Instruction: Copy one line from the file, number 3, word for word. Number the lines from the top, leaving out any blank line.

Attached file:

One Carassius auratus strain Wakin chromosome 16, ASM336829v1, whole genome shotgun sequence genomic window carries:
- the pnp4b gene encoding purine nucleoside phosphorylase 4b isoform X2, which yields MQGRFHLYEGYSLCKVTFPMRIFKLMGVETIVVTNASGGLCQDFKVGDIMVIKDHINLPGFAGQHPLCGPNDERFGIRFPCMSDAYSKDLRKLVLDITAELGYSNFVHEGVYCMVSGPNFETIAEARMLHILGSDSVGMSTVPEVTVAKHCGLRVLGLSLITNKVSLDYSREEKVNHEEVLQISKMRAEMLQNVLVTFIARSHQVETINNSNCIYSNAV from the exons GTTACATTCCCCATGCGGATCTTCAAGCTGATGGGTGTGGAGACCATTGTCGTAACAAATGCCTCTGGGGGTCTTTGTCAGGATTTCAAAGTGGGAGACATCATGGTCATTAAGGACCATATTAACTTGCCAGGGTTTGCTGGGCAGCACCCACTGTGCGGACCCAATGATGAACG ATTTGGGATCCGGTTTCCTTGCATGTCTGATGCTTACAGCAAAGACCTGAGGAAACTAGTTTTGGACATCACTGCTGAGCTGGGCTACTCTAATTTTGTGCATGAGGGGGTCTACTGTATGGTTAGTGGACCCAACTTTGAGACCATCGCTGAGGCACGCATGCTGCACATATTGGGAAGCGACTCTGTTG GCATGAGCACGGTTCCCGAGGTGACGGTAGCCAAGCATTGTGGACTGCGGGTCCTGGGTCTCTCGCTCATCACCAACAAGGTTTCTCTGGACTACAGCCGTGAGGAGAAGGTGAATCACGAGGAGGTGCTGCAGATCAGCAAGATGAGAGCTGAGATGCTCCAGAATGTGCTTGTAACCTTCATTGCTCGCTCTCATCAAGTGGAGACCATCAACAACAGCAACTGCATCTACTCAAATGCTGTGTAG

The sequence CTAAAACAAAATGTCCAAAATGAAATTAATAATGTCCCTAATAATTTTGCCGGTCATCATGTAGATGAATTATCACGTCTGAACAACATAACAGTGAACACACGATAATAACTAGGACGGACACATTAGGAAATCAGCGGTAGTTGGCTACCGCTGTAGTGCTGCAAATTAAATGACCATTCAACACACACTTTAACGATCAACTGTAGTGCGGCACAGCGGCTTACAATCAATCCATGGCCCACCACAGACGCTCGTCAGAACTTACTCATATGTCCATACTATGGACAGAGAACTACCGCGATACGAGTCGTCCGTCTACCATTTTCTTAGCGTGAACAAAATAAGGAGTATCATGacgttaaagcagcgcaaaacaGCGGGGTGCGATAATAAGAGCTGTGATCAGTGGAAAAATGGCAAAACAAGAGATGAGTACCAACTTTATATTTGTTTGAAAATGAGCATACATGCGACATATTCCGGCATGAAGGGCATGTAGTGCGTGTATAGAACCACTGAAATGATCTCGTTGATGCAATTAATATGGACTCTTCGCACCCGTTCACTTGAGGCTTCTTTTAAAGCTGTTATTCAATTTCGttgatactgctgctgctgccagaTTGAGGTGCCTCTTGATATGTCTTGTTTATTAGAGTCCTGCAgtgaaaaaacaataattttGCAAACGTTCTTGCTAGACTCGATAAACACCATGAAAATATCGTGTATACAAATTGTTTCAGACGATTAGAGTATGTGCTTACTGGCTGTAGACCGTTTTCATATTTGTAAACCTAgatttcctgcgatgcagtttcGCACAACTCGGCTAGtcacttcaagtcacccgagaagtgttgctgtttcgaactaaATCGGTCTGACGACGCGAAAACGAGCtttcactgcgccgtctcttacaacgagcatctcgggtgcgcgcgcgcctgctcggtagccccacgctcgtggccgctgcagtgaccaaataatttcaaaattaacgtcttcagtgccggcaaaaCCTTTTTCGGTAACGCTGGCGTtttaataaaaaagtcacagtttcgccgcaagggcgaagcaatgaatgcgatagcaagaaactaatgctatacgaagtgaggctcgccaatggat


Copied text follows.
The sequence CTAAAACAAAATGTCCAAAATGAAATTAATAATGTCCCTAATAATTTTGCCGGTCATCATGTAGATGAATTATCACGTCTGAACAACATAACAGTGAACACACGATAATAACTAGGACGGACACATTAGGAAATCAGCGGTAGTTGGCTACCGCTGTAGTGCTGCAAATTAAATGACCATTCAACACACACTTTAACGATCAACTGTAGTGCGGCACAGCGGCTTACAATCAATCCATGGCCCACCACAGACGCTCGTCAGAACTTACTCATATGTCCATACTATGGACAGAGAACTACCGCGATACGAGTCGTCCGTCTACCATTTTCTTAGCGTGAACAAAATAAGGAGTATCATGacgttaaagcagcgcaaaacaGCGGGGTGCGATAATAAGAGCTGTGATCAGTGGAAAAATGGCAAAACAAGAGATGAGTACCAACTTTATATTTGTTTGAAAATGAGCATACATGCGACATATTCCGGCATGAAGGGCATGTAGTGCGTGTATAGAACCACTGAAATGATCTCGTTGATGCAATTAATATGGACTCTTCGCACCCGTTCACTTGAGGCTTCTTTTAAAGCTGTTATTCAATTTCGttgatactgctgctgctgccagaTTGAGGTGCCTCTTGATATGTCTTGTTTATTAGAGTCCTGCAgtgaaaaaacaataattttGCAAACGTTCTTGCTAGACTCGATAAACACCATGAAAATATCGTGTATACAAATTGTTTCAGACGATTAGAGTATGTGCTTACTGGCTGTAGACCGTTTTCATATTTGTAAACCTAgatttcctgcgatgcagtttcGCACAACTCGGCTAGtcacttcaagtcacccgagaagtgttgctgtttcgaactaaATCGGTCTGACGACGCGAAAACGAGCtttcactgcgccgtctcttacaacgagcatctcgggtgcgcgcgcgcctgctcggtagccccacgctcgtggccgctgcagtgaccaaataatttcaaaattaacgtcttcagtgccggcaaaaCCTTTTTCGGTAACGCTGGCGTtttaataaaaaagtcacagtttcgccgcaagggcgaagcaatgaatgcgatagcaagaaactaatgctatacgaagtgaggctcgccaatggat